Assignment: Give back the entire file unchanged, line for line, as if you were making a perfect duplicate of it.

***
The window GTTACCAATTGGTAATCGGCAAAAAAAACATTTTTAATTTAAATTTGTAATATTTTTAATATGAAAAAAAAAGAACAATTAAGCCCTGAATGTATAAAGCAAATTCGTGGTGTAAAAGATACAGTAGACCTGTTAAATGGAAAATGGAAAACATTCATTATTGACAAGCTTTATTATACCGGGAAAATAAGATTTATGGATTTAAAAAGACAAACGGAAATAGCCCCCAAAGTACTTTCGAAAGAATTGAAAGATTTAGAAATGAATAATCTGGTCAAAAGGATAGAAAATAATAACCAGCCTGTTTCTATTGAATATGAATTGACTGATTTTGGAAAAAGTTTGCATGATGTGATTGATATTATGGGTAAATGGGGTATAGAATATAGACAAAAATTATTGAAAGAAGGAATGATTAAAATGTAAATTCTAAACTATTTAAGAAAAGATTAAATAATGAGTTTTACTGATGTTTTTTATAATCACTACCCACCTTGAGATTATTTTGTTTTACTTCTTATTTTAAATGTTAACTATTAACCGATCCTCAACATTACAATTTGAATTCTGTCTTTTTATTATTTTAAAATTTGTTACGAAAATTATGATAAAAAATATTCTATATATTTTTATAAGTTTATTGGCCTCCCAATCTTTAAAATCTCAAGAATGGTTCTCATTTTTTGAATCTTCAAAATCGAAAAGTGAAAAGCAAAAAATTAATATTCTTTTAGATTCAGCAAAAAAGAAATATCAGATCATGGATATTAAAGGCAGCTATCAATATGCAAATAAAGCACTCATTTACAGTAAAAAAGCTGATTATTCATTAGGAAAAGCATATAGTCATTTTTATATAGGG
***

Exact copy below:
The window GTTACCAATTGGTAATCGGCAAAAAAAACATTTTTAATTTAAATTTGTAATATTTTTAATATGAAAAAAAAAGAACAATTAAGCCCTGAATGTATAAAGCAAATTCGTGGTGTAAAAGATACAGTAGACCTGTTAAATGGAAAATGGAAAACATTCATTATTGACAAGCTTTATTATACCGGGAAAATAAGATTTATGGATTTAAAAAGACAAACGGAAATAGCCCCCAAAGTACTTTCGAAAGAATTGAAAGATTTAGAAATGAATAATCTGGTCAAAAGGATAGAAAATAATAACCAGCCTGTTTCTATTGAATATGAATTGACTGATTTTGGAAAAAGTTTGCATGATGTGATTGATATTATGGGTAAATGGGGTATAGAATATAGACAAAAATTATTGAAAGAAGGAATGATTAAAATGTAAATTCTAAACTATTTAAGAAAAGATTAAATAATGAGTTTTACTGATGTTTTTTATAATCACTACCCACCTTGAGATTATTTTGTTTTACTTCTTATTTTAAATGTTAACTATTAACCGATCCTCAACATTACAATTTGAATTCTGTCTTTTTATTATTTTAAAATTTGTTACGAAAATTATGATAAAAAATATTCTATATATTTTTATAAGTTTATTGGCCTCCCAATCTTTAAAATCTCAAGAATGGTTCTCATTTTTTGAATCTTCAAAATCGAAAAGTGAAAAGCAAAAAATTAATATTCTTTTAGATTCAGCAAAAAAGAAATATCAGATCATGGATATTAAAGGCAGCTATCAATATGCAAATAAAGCACTCATTTACAGTAAAAAAGCTGATTATTCATTAGGAAAAGCATATAGTCATTTTTATATAGGG